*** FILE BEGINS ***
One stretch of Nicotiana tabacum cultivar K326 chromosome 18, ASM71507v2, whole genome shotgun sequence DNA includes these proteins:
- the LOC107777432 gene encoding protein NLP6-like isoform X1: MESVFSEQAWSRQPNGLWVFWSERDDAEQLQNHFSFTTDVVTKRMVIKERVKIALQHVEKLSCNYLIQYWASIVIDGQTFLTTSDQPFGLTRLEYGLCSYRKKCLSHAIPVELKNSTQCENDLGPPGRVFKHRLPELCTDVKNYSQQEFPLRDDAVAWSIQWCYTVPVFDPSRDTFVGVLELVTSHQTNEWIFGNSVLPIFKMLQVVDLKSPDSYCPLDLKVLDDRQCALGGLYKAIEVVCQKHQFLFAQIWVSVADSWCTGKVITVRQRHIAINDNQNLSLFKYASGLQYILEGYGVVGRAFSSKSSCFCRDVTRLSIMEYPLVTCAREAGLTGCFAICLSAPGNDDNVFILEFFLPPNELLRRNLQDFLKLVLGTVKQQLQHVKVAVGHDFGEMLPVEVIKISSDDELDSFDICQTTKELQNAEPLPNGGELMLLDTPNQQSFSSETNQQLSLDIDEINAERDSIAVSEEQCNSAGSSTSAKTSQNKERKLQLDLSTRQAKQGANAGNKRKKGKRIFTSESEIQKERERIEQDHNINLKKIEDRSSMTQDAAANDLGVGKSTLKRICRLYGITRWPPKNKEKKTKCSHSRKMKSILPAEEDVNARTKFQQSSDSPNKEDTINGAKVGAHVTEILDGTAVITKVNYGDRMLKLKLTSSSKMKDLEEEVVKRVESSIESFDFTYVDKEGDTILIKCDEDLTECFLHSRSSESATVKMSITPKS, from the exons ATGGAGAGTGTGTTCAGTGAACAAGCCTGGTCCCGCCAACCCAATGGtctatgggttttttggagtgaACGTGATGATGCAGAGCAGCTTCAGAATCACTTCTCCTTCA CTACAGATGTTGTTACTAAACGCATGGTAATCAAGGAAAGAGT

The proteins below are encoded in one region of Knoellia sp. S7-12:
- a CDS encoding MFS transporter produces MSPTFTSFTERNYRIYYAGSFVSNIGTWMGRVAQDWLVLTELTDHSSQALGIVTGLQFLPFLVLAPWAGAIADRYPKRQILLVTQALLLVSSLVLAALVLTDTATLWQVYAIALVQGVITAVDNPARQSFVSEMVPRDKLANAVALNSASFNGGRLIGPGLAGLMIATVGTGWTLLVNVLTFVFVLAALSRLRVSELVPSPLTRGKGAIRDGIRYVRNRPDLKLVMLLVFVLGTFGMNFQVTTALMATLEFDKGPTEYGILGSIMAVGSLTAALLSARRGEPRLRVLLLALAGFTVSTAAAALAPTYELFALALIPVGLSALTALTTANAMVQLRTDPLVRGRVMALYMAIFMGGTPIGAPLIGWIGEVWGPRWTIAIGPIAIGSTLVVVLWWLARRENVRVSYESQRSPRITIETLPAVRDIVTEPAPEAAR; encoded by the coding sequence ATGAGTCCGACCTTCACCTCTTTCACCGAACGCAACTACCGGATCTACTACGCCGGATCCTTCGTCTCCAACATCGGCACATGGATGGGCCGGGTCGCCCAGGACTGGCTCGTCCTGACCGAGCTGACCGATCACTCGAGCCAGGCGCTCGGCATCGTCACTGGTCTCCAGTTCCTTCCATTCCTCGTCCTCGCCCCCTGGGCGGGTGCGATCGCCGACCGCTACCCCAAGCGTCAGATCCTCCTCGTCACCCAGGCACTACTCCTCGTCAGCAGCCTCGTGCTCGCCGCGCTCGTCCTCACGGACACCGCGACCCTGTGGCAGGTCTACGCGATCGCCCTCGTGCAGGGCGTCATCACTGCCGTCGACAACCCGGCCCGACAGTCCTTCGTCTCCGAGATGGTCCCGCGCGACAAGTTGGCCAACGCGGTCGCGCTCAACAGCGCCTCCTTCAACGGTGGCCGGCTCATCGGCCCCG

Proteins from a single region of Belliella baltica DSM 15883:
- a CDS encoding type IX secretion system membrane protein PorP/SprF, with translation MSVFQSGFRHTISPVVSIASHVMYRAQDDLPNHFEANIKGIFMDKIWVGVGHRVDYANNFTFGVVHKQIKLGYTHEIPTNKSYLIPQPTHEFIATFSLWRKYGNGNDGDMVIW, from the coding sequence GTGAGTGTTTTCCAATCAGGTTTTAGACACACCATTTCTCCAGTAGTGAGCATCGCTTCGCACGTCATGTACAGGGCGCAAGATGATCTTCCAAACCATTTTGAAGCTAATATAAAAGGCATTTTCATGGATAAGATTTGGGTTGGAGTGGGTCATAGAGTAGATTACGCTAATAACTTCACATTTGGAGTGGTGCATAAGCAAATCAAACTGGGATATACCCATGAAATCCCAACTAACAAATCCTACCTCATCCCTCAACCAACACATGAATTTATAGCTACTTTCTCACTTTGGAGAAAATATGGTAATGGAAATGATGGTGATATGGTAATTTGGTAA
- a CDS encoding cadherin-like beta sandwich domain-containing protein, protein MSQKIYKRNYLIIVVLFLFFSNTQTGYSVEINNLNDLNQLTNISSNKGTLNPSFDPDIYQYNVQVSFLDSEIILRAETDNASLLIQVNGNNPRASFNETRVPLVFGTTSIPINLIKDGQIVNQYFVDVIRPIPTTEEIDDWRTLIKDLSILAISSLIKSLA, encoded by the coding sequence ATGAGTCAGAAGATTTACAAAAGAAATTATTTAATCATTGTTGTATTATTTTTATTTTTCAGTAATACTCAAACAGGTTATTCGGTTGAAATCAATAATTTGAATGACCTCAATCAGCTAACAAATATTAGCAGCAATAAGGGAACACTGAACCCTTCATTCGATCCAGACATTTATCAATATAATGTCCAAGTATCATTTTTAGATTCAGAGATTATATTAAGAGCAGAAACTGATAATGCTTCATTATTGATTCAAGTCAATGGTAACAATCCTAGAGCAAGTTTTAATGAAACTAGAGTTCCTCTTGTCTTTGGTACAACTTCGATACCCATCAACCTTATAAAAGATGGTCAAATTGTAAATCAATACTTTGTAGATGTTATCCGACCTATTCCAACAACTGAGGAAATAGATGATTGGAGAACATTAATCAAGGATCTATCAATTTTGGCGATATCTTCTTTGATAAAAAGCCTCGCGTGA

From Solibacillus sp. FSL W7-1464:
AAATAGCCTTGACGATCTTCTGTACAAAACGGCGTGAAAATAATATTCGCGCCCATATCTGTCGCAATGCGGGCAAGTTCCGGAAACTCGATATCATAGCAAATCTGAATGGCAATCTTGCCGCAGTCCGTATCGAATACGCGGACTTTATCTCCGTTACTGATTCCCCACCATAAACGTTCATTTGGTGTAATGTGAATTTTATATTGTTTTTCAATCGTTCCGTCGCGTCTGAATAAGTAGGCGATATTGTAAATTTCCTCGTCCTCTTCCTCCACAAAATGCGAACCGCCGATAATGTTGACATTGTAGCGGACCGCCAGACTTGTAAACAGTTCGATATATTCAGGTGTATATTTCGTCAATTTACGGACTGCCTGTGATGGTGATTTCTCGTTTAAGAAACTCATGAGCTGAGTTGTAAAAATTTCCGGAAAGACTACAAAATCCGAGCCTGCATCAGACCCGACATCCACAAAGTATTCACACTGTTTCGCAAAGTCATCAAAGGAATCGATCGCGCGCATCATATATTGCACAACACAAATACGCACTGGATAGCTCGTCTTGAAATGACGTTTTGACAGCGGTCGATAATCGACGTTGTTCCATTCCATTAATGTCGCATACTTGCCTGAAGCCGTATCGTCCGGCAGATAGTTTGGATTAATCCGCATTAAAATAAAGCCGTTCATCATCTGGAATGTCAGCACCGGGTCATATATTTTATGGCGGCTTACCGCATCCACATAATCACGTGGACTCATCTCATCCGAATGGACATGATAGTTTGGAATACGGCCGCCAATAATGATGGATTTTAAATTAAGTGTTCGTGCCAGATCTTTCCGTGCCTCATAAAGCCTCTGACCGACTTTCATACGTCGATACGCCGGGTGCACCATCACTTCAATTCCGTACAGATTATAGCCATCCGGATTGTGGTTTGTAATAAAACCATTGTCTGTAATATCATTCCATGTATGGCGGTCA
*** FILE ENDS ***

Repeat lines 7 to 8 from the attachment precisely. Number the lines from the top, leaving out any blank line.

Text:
- a CDS encoding cadherin-like beta sandwich domain-containing protein, protein MSQKIYKRNYLIIVVLFLFFSNTQTGYSVEINNLNDLNQLTNISSNKGTLNPSFDPDIYQYNVQVSFLDSEIILRAETDNASLLIQVNGNNPRASFNETRVPLVFGTTSIPINLIKDGQIVNQYFVDVIRPIPTTEEIDDWRTLIKDLSILAISSLIKSLA, encoded by the coding sequence ATGAGTCAGAAGATTTACAAAAGAAATTATTTAATCATTGTTGTATTATTTTTATTTTTCAGTAATACTCAAACAGGTTATTCGGTTGAAATCAATAATTTGAATGACCTCAATCAGCTAACAAATATTAGCAGCAATAAGGGAACACTGAACCCTTCATTCGATCCAGACATTTATCAATATAATGTCCAAGTATCATTTTTAGATTCAGAGATTATATTAAGAGCAGAAACTGATAATGCTTCATTATTGATTCAAGTCAATGGTAACAATCCTAGAGCAAGTTTTAATGAAACTAGAGTTCCTCTTGTCTTTGGTACAACTTCGATACCCATCAACCTTATAAAAGATGGTCAAATTGTAAATCAATACTTTGTAGATGTTATCCGACCTATTCCAACAACTGAGGAAATAGATGATTGGAGAACATTAATCAAGGATCTATCAATTTTGGCGATATCTTCTTTGATAAAAAGCCTCGCGTGA

From Solibacillus sp. FSL W7-1464: